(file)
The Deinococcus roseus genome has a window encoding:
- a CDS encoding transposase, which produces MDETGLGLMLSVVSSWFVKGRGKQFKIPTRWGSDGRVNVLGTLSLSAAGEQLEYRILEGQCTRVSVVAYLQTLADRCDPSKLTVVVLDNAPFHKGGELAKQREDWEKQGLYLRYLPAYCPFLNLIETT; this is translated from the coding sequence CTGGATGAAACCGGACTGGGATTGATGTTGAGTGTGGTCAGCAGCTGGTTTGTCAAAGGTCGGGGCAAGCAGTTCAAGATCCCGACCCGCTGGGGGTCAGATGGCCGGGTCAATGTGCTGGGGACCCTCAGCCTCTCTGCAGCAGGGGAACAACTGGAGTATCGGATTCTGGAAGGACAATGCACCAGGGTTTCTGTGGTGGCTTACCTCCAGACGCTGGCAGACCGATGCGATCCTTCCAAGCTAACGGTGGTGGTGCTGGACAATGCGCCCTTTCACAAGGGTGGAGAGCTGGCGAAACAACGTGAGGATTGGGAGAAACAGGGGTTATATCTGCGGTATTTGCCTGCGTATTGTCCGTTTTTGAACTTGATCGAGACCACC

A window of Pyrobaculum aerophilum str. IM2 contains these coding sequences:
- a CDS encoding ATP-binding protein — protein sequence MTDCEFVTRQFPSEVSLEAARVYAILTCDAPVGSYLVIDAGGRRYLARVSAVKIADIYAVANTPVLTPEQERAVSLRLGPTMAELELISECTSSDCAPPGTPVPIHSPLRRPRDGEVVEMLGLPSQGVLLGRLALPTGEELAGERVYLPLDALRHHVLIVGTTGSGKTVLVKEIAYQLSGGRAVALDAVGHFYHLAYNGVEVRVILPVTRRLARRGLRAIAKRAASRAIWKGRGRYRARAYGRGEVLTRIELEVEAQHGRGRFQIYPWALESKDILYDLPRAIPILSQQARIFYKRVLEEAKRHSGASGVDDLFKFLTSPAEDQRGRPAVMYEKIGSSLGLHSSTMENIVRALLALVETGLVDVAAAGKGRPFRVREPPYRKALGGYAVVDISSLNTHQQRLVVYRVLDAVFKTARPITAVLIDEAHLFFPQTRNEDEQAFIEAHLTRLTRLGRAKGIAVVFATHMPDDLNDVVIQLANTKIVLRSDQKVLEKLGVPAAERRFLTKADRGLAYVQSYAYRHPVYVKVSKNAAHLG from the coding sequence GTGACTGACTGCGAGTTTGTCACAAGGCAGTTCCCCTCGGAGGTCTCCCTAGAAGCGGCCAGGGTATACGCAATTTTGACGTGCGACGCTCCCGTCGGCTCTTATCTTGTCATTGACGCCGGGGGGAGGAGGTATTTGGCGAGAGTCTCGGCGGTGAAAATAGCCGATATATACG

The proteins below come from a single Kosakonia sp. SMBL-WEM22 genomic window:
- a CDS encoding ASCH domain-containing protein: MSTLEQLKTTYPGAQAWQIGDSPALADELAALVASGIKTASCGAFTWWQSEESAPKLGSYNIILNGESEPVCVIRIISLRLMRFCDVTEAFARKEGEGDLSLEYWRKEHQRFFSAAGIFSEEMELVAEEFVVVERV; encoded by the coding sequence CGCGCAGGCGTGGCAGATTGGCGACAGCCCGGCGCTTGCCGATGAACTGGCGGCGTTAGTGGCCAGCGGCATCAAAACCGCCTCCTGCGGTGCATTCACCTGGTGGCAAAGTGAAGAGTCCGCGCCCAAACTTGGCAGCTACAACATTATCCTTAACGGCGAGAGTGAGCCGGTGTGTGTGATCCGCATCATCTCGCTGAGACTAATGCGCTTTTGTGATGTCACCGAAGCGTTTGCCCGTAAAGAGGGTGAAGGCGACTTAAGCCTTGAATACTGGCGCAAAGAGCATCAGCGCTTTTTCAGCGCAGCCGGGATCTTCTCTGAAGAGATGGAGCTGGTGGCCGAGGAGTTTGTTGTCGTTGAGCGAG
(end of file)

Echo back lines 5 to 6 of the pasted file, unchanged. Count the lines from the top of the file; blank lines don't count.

The proteins below come from a single Kosakonia sp. SMBL-WEM22 genomic window:
- a CDS encoding ASCH domain-containing protein: MSTLEQLKTTYPGAQAWQIGDSPALADELAALVASGIKTASCGAFTWWQSEESAPKLGSYNIILNGESEPVCVIRIISLRLMRFCDVTEAFARKEGEGDLSLEYWRKEHQRFFSAAGIFSEEMELVAEEFVVVERV; encoded by the coding sequence CGCGCAGGCGTGGCAGATTGGCGACAGCCCGGCGCTTGCCGATGAACTGGCGGCGTTAGTGGCCAGCGGCATCAAAACCGCCTCCTGCGGTGCATTCACCTGGTGGCAAAGTGAAGAGTCCGCGCCCAAACTTGGCAGCTACAACATTATCCTTAACGGCGAGAGTGAGCCGGTGTGTGTGATCCGCATCATCTCGCTGAGACTAATGCGCTTTTGTGATGTCACCGAAGCGTTTGCCCGTAAAGAGGGTGAAGGCGACTTAAGCCTTGAATACTGGCGCAAAGAGCATCAGCGCTTTTTCAGCGCAGCCGGGATCTTCTCTGAAGAGATGGAGCTGGTGGCCGAGGAGTTTGTTGTCGTTGAGCGAG